"Are either of yours missing?" Lucan saw that in his anger he had shattered every windowpane in the room. He strode over, picked up the severed appendage and the rags, and stuffed them in the box. "Burn it—all of it."
"Yes, master."
"You will also please stop looking as if you think that I mean to tear your head off every time I address you." He saw Burke wince. "Truly, this cringing of yours will drive me insane. What is it now? Was my tone too loud? My countenance too fierce? I broke too much glass?"
"No, master, it is just… the man who was murdered. He was decapitated and mutilated." His tresora looked down into the box. "The police have not yet found his hand."
Now he understood why Detective Brown had returned. "Who was the man killed?"
"J. R. Montgomery, master," Burke said.
Lucan frowned. "I do not know the name."
"He owned the company that Master Rafael hired to complete the downstairs renovations," Burke said. "He was here only yesterday."
Sam bought Harry dinner at one of the local salad-and-sandwich shops, ignoring his demand for a chili-cheese dog and bullying him into having a chicken wrap and a diet soda.
"All this dieting and watching my sodium," he grumbled. "I bet I don't live a second longer than I would have on hot dogs and beer."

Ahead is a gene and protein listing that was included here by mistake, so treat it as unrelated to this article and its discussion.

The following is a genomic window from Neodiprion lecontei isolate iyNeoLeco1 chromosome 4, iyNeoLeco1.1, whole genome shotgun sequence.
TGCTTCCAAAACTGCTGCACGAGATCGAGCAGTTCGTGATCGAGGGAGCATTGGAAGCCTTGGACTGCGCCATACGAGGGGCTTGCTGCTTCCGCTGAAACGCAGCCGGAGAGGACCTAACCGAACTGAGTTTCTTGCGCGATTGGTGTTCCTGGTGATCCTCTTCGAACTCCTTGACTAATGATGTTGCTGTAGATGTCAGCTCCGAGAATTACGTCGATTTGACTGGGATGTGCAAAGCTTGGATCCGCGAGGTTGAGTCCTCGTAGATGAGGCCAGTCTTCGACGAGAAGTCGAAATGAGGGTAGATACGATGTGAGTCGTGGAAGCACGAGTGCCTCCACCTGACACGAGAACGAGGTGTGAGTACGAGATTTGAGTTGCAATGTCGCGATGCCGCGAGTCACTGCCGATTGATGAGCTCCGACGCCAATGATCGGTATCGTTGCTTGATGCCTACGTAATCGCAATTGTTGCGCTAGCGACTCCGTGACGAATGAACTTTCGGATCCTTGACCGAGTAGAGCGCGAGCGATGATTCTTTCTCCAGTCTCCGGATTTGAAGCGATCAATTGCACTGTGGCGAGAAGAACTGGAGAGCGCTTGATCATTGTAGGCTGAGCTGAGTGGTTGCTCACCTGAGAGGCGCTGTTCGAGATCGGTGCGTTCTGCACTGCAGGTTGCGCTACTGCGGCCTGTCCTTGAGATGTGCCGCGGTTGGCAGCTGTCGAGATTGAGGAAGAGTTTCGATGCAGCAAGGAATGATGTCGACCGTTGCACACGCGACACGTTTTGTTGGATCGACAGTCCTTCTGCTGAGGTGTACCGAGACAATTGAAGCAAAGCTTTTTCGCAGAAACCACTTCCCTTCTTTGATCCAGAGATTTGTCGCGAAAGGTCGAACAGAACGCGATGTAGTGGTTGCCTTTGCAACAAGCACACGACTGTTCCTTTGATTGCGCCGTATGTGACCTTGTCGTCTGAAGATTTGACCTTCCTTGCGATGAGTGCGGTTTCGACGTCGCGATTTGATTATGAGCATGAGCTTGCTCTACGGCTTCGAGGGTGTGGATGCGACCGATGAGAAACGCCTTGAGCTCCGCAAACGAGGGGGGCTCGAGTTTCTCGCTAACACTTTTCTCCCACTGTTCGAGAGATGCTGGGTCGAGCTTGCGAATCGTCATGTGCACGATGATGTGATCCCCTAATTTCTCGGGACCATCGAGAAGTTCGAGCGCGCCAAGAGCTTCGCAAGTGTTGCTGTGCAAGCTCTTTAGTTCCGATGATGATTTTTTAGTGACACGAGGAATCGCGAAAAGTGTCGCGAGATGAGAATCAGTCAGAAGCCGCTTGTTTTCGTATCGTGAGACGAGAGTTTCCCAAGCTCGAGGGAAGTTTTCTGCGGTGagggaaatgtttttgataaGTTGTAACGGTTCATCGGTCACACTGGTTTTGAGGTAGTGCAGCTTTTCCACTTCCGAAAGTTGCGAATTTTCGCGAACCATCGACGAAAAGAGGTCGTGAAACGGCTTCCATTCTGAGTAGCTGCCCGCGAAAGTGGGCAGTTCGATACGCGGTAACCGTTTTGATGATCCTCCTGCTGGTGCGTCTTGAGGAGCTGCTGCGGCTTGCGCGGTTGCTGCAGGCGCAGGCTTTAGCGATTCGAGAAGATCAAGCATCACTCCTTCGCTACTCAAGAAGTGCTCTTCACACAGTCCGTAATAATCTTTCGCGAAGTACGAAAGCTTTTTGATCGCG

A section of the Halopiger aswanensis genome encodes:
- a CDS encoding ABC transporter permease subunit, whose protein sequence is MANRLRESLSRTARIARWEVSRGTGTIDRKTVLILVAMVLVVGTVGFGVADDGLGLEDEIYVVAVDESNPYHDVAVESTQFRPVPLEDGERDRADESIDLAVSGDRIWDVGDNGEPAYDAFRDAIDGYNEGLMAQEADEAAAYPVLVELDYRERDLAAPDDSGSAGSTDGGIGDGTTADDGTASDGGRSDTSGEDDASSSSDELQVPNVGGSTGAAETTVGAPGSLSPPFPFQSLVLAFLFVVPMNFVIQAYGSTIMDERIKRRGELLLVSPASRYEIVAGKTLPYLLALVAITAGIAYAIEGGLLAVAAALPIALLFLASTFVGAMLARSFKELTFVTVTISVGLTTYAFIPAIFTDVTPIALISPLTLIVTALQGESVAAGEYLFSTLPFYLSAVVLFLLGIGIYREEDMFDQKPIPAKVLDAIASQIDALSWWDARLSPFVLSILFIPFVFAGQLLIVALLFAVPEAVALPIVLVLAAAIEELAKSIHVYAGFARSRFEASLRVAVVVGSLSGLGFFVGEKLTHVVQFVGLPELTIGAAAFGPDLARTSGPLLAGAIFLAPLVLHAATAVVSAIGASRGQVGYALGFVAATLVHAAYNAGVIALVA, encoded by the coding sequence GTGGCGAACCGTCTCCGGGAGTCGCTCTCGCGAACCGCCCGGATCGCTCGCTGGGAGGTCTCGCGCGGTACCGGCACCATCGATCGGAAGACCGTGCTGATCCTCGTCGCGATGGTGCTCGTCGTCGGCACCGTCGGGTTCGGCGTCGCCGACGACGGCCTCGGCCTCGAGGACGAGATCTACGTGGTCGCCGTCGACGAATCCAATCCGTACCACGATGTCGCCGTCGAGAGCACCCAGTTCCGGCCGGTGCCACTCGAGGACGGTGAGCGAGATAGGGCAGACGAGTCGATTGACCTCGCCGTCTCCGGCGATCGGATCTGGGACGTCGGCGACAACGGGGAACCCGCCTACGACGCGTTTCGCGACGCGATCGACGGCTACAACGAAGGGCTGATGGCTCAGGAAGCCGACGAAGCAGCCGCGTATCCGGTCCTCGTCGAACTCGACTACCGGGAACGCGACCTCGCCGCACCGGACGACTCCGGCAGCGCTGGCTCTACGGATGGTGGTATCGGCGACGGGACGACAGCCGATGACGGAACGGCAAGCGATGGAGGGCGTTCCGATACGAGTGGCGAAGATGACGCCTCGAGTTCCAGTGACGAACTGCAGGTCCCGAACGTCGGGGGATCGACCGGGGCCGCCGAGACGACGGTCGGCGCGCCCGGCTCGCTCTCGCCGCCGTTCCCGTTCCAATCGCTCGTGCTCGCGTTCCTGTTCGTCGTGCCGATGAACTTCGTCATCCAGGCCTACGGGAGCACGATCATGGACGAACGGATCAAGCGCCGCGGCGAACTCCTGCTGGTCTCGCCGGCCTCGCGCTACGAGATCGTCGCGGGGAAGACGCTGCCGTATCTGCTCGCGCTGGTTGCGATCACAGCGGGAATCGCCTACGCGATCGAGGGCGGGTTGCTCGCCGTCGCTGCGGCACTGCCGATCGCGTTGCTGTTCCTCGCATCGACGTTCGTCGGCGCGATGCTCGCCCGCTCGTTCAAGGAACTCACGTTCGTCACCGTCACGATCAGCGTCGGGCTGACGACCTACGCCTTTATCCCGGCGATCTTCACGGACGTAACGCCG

"But we'll be able to carry your coffin to your grave," she advised him, "instead of having to rent a forklift to move it."
Harry lifted his wrap with a grimace of distaste. "Gloria'll want to bury me by the rosebushes. Just dig a deep hole and roll me in."
Montgomery's office was situated in a strip mall, but the receptionist there had little to offer them but tears and sobs. Through them, she suggested they talk to Montgomery's employees, currently finishing up a job installing dry wall in a new medical building downtown.
Sam and Harry found the site, and spent the next six hours in Montgomery's cramped trailer interviewing his work crew. None of the men came out and said that J.R. was a lousy boss, but no one seemed devastated over his murder.
"Bud was okay," Hector Ladega told Sam as he slouched in the folding chair she had set up in front of J.R.'s desk. "Not as bad as some of those pendejos down in Miami." His gaze crawled over her, a jittery, hungry spider. "You know who killed him?"
"No," Sam said. "Do you?"
"Wish I did. Get me reward money, ay? Crimestoppers." Four gold front teeth flashed. "You know, you not bad-lookin' for a cop, chica."
Harry had made a run to the Portosan, or Sam would have turned Ladega over to him right then and there. "Did Mr. Montgomery have trouble with any of the other men on the crew? Have you ever heard him arguing with anyone?"
"Nah. Bud never talk much to anybody except to say, 'Get to work, lazy bum, you.'" He reached down with one plaster-whitened hand to casually adjust his crotch. "So, you married? No ring on your finger. You like to dance?"
What is it about me that draws assholes like a magnet? Sam put down her PDA. "Do you know if Mr. Montgomery frequented a club on the beach called Infusion?"